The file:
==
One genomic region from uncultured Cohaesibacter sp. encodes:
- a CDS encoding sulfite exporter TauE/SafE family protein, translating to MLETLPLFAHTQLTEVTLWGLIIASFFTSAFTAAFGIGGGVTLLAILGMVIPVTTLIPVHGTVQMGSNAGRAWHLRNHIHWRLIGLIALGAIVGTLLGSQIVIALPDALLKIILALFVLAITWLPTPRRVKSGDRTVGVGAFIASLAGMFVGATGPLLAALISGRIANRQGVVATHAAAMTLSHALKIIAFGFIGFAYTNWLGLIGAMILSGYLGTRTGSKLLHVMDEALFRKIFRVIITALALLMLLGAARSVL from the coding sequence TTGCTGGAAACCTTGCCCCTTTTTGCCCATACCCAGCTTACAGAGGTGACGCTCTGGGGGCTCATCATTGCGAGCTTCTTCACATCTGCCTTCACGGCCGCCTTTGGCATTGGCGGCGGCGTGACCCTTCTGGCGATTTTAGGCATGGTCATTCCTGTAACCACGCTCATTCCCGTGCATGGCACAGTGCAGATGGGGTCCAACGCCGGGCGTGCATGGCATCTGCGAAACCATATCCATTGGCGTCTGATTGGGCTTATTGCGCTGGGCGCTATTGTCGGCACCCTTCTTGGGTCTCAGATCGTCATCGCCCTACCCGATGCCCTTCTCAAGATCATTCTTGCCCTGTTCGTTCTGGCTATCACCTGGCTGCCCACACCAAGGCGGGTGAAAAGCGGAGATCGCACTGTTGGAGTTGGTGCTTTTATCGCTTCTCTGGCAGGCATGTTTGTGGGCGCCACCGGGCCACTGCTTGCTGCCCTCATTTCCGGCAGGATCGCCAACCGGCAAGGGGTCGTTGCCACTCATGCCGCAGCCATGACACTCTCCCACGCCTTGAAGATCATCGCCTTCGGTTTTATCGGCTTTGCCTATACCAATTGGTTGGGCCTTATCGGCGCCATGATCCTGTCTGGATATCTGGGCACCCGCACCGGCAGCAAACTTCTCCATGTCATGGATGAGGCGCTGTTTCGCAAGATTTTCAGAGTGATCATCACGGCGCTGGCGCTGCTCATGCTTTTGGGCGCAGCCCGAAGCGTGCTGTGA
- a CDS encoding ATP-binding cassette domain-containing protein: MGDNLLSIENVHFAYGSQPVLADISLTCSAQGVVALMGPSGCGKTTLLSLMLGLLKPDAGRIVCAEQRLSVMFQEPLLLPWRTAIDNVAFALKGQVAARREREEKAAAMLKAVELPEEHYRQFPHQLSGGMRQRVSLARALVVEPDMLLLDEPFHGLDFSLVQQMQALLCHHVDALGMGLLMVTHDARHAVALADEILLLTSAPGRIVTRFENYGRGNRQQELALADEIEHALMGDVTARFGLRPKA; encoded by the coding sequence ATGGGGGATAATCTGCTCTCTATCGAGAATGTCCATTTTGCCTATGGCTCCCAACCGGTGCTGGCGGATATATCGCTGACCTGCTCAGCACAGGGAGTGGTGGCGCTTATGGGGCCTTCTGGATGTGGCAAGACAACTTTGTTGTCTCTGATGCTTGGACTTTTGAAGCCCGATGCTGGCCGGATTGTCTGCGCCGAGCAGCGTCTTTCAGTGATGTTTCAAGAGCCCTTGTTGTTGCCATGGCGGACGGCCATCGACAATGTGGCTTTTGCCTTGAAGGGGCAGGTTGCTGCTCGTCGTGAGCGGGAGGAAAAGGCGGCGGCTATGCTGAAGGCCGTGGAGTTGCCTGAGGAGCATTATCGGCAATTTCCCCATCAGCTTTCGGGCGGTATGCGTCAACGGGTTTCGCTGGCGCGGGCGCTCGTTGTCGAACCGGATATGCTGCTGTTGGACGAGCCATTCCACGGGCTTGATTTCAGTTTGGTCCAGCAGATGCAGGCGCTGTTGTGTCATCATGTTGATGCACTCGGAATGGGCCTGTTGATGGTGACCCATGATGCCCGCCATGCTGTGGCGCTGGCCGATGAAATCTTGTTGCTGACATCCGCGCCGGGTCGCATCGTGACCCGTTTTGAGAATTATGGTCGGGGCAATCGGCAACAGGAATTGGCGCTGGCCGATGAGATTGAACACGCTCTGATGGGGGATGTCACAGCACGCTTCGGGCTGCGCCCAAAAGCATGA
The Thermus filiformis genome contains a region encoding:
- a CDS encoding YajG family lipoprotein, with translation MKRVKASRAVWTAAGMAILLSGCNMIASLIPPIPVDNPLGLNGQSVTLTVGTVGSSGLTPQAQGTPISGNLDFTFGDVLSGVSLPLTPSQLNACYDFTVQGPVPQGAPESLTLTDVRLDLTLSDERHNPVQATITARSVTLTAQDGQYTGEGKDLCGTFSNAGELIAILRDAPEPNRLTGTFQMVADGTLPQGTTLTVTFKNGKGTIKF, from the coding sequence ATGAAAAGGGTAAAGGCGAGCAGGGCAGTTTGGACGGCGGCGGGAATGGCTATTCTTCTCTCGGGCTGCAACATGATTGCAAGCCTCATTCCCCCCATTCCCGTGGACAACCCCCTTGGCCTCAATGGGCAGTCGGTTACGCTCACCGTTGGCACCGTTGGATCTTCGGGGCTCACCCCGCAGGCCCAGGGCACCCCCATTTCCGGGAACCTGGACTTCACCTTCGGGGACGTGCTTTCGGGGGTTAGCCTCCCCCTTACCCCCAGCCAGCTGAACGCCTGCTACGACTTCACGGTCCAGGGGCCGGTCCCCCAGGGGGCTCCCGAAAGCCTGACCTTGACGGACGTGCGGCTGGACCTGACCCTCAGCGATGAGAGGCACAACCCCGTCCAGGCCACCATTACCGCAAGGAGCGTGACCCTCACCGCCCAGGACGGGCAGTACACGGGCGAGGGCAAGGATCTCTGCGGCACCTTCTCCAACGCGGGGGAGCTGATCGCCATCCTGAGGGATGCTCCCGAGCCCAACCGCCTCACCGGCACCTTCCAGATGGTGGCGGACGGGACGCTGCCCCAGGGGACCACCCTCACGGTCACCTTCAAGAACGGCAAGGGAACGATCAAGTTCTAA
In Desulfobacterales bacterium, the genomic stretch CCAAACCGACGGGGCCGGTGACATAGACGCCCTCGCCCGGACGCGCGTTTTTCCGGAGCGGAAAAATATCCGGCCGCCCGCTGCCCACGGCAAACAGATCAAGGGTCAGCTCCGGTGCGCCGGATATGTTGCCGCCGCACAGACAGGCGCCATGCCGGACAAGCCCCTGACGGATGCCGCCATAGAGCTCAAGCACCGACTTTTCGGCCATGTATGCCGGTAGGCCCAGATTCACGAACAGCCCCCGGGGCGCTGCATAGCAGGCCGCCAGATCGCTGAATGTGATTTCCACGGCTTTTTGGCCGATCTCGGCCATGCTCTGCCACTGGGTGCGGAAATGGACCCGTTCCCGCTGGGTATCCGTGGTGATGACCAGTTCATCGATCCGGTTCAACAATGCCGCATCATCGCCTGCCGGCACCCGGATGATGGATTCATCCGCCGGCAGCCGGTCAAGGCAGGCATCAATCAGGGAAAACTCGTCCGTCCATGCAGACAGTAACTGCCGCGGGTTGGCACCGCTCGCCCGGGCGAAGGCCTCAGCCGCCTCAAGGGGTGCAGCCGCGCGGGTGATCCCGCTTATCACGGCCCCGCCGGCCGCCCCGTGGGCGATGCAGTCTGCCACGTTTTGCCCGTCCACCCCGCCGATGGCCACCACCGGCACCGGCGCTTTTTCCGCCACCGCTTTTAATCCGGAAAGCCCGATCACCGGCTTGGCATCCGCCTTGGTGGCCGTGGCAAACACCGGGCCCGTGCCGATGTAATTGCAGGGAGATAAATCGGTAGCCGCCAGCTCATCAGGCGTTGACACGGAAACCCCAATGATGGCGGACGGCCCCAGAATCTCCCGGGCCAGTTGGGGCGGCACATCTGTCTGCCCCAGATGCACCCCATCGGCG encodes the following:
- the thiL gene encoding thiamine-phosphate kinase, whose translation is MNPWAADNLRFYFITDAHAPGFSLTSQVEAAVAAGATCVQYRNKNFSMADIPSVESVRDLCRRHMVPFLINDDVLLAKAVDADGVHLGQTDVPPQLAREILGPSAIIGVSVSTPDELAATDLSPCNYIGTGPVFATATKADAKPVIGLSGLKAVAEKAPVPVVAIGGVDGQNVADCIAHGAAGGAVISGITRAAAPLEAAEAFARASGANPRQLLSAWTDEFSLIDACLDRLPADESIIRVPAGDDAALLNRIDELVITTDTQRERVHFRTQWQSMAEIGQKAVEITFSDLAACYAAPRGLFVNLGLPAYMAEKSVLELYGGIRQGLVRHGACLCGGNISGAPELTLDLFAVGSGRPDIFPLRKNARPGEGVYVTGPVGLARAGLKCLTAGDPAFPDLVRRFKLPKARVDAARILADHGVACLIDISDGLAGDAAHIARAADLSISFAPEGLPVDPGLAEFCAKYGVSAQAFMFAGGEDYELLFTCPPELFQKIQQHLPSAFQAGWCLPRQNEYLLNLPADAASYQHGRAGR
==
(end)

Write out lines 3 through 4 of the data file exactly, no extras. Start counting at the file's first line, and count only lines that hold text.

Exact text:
- a CDS encoding ATP-binding cassette domain-containing protein: MGDNLLSIENVHFAYGSQPVLADISLTCSAQGVVALMGPSGCGKTTLLSLMLGLLKPDAGRIVCAEQRLSVMFQEPLLLPWRTAIDNVAFALKGQVAARREREEKAAAMLKAVELPEEHYRQFPHQLSGGMRQRVSLARALVVEPDMLLLDEPFHGLDFSLVQQMQALLCHHVDALGMGLLMVTHDARHAVALADEILLLTSAPGRIVTRFENYGRGNRQQELALADEIEHALMGDVTARFGLRPKA; encoded by the coding sequence ATGGGGGATAATCTGCTCTCTATCGAGAATGTCCATTTTGCCTATGGCTCCCAACCGGTGCTGGCGGATATATCGCTGACCTGCTCAGCACAGGGAGTGGTGGCGCTTATGGGGCCTTCTGGATGTGGCAAGACAACTTTGTTGTCTCTGATGCTTGGACTTTTGAAGCCCGATGCTGGCCGGATTGTCTGCGCCGAGCAGCGTCTTTCAGTGATGTTTCAAGAGCCCTTGTTGTTGCCATGGCGGACGGCCATCGACAATGTGGCTTTTGCCTTGAAGGGGCAGGTTGCTGCTCGTCGTGAGCGGGAGGAAAAGGCGGCGGCTATGCTGAAGGCCGTGGAGTTGCCTGAGGAGCATTATCGGCAATTTCCCCATCAGCTTTCGGGCGGTATGCGTCAACGGGTTTCGCTGGCGCGGGCGCTCGTTGTCGAACCGGATATGCTGCTGTTGGACGAGCCATTCCACGGGCTTGATTTCAGTTTGGTCCAGCAGATGCAGGCGCTGTTGTGTCATCATGTTGATGCACTCGGAATGGGCCTGTTGATGGTGACCCATGATGCCCGCCATGCTGTGGCGCTGGCCGATGAAATCTTGTTGCTGACATCCGCGCCGGGTCGCATCGTGACCCGTTTTGAGAATTATGGTCGGGGCAATCGGCAACAGGAATTGGCGCTGGCCGATGAGATTGAACACGCTCTGATGGGGGATGTCACAGCACGCTTCGGGCTGCGCCCAAAAGCATGA
The Thermus filiformis genome contains a region encoding: